- Review Date: 10/28/11
- Bottom line:
The Apple MacBook Pro 15-inch gets new hardware and software, including a quad-core Intel Core i7 processor, AMD Radeon GPU, and OS X Lion, while keeping everything that works well, like the thin and stylish unibody design.
Updated quad-core Core i7 processor. Powerful AMD GPU with more dedicated memory. OS X Lion is superb. Improved battery life.
Competitors offer lower prices and larger feature sets.
In the competitive desktop replacement laptop category, there's no question that laptop manufacturers have been gunning for Apple's top spot, emulating every aspect of the MacBook Pro, from its comfortable keyboard and clickpad to its thin, under-an-inch profile. The Apple MacBook Pro (late 2011) ($1,799 direct) keeps the iconic look of previous iterations, with the same unibody design and backlit chiclet keyboard as seen on the Apple MacBook Pro 15-inch (Thunderbolt) ($2,199 direct, 4 stars). It ratchets up the components, with all new graphics and processing hardware, and Apple's-award winning OSX Lion operating system. There may be one or two areas where competing desktop replacement laptops do better, but the total package is put together so well—design, software, and components are so well integrated—that it earns our Editors' Choice for desktop replacement laptops.
The MacBook Pro 15-inch's distinctive unibody chassis, milled from a single piece of aluminum, weighs 5.5 pounds and measures just 0.95 inch at its thickest point. It's the same weight as the Dell XPS 15z (Microsoft) ($999 direct, 4 stars), but just a hair thinner. Considerably thicker and heavier is the plastic bodied Toshiba Satellite P755-S5269 ($979.99 list, 4 stars), which measures 1.4-inches thick, and weighs in at 5.8 pounds.
The MacBook Pro 15-inch still sports an impressive 15.4-inch glass-covered widescreen display, with an eye-catching 1,440-by-900 resolution display. That resolution is a big step up from the standard 1366-by-768 found on most desktop replacement laptops, like the Dell XPS 15z and Toshiba P755-S5269, but there are higher resolutions available, like the 1,920-by-1,080 resolution screen found on the Asus N55SF-A1 ($1,249.99 list, 4 stars). Thanks to LED backlighting, the MacBook's display is bright, with rich colors, deep blacks, and sharp details. The sound is equally impressive, with the built-in stereo speakers providing strong, consistent sound, whether tested with the bass rumbling sounds of the Inception soundtrack or pumping out tunes by Jimi Hendrix and Led Zepplin. There was no noticeable distortion at high volumes, and the bass was robust for a laptop without a built-in sub-woofer.
The keyboard has the same black chiclet-style keys seen on previous models, with a bright white backlight providing visibility even in dimly-lit conditions. Those who don't care for the flat-topped keys of the MacBook Pro 15-inch might prefer the sculpted keycaps found on the Dell XPS 15z (Microsoft). The MacBook Pro's, however, is one of the most comfortable laptop keyboards. Apple's clickpad continues to be the best in the business, due in no small part to the fact that Mac users don't often need the right-click functions that Windows users may rely upon. Though several laptops have attempted to match Apple's smooth, glass-surfaced clickpad, most competing laptops currently offer separate right and left mouse buttons, like the Dell XPS 15z and Toshiba P755-S5269. Unhindered by this requirement, Apple's multitouch clickpad continues to be the most comfortable and responsive we've seen.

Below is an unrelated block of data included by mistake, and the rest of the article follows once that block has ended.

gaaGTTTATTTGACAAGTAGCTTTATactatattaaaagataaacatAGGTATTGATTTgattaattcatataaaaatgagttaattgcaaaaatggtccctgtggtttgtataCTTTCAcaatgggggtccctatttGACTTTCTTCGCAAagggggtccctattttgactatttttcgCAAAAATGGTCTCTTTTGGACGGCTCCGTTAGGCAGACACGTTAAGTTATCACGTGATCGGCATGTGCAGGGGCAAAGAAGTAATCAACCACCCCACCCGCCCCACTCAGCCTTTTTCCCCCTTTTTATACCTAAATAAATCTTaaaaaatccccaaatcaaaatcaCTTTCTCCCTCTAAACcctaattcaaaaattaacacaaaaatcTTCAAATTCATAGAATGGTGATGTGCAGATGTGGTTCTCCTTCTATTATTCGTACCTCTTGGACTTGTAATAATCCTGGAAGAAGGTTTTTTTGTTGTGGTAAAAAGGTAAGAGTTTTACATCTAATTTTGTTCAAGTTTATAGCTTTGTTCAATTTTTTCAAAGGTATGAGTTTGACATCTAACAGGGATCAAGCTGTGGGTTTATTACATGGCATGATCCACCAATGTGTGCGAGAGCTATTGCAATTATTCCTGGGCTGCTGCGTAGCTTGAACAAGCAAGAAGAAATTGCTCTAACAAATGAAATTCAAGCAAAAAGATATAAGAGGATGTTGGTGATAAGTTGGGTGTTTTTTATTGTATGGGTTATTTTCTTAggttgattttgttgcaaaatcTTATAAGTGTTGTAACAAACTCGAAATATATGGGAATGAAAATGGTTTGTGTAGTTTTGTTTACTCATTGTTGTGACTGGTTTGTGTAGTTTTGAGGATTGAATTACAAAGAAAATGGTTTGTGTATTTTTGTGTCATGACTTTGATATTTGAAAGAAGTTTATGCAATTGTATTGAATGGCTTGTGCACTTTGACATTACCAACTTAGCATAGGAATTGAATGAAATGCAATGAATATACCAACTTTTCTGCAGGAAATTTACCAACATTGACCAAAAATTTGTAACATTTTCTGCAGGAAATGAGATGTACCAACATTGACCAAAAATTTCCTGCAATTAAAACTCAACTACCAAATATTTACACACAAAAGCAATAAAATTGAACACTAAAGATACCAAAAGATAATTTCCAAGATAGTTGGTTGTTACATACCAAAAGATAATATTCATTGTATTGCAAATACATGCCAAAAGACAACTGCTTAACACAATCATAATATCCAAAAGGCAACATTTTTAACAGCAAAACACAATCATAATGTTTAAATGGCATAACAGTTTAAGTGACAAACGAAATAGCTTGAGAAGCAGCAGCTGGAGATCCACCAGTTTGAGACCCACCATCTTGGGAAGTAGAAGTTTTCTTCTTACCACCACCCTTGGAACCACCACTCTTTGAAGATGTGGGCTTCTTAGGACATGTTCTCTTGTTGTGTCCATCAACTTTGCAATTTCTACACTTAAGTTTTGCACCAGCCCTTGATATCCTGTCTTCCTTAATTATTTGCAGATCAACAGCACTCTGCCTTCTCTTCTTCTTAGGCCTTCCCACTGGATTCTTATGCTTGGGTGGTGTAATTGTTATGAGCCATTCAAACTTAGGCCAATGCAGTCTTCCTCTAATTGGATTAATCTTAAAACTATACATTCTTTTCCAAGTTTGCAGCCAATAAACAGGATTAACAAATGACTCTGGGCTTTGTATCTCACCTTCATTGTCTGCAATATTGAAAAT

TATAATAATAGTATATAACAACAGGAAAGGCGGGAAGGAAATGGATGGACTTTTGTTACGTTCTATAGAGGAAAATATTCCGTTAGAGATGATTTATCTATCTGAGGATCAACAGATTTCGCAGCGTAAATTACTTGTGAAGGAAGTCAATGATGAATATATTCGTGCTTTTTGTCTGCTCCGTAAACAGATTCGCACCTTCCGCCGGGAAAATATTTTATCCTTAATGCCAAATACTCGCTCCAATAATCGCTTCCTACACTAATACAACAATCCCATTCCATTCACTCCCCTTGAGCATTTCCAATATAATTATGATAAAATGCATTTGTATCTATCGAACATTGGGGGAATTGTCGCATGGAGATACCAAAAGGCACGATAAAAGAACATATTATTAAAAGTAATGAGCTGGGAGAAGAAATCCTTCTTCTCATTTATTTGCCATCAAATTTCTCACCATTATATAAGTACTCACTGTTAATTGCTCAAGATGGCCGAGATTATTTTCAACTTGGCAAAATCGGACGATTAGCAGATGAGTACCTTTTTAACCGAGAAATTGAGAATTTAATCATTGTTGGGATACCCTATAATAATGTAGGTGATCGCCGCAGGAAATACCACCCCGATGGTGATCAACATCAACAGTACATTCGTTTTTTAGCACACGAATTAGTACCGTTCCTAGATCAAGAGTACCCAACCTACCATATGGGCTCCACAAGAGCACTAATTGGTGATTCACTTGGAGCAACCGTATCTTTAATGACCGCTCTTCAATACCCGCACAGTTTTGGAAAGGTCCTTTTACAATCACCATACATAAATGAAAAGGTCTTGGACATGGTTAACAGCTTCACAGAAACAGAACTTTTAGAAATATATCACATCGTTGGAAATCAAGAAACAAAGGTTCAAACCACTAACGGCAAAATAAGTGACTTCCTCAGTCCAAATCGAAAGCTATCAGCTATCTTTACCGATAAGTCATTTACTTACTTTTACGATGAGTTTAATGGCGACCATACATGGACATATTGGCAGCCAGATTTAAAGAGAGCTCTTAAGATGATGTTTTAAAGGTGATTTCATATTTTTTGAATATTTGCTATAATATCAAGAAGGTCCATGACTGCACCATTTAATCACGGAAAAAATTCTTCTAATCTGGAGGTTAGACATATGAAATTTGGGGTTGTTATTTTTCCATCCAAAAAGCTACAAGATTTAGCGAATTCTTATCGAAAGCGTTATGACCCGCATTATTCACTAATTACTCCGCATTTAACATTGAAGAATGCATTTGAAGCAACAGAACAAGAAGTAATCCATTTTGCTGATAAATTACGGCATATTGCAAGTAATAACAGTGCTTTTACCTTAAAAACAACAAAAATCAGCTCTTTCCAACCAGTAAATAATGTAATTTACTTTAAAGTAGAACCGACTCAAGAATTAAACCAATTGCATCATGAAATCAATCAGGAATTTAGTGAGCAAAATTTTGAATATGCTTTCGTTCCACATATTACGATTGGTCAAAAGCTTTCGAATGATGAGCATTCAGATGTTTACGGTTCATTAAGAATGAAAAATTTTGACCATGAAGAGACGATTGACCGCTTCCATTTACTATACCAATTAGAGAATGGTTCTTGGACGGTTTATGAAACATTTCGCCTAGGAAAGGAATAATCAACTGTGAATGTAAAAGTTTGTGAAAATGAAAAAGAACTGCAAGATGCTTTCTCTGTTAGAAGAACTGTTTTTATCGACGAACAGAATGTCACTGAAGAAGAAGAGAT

The feature set is virtually identical to that of the Apple MacBook Pro 15-inch (Thunderbolt): There's a slot-loading DVD drive, two USB 2.0 ports, FireWire 800, an SD card slot, and the as-yet-exclusive Thunderbolt port. The Asus N55SF-A1, in contrast, offers a Blu-ray drive, while the Dell XPS 15z hastwo USB 3.0 ports and HDMI output, in addition to the same mini DisplayPort capability offered by the Thunderbolt port. And most laptops with a media card reader support formats beyond SD, such as the Toshiba P755-S5269, which also supports MultiMedia Card, Memory Stick, and Memory Stick Pro formats.
The MacBook Pro 15-inch is also equipped with Gigabit Ethernet, 802.11n Wi-Fi, and Bluetooth. The 500GB, 5,400rpm spinning hard drive is spacious enough to store your programs and media collection, though it's considerably less space than the 750GB drives inside the Toshiba P755-S5269 and Asus N55SF-A1. For more storage space, you'll need to either pay a bit extra for the larger hard drive (750GB, 5400rpm for additional $100) or select the next configuration up (the $2,199 model) which has a 750GB drive standard.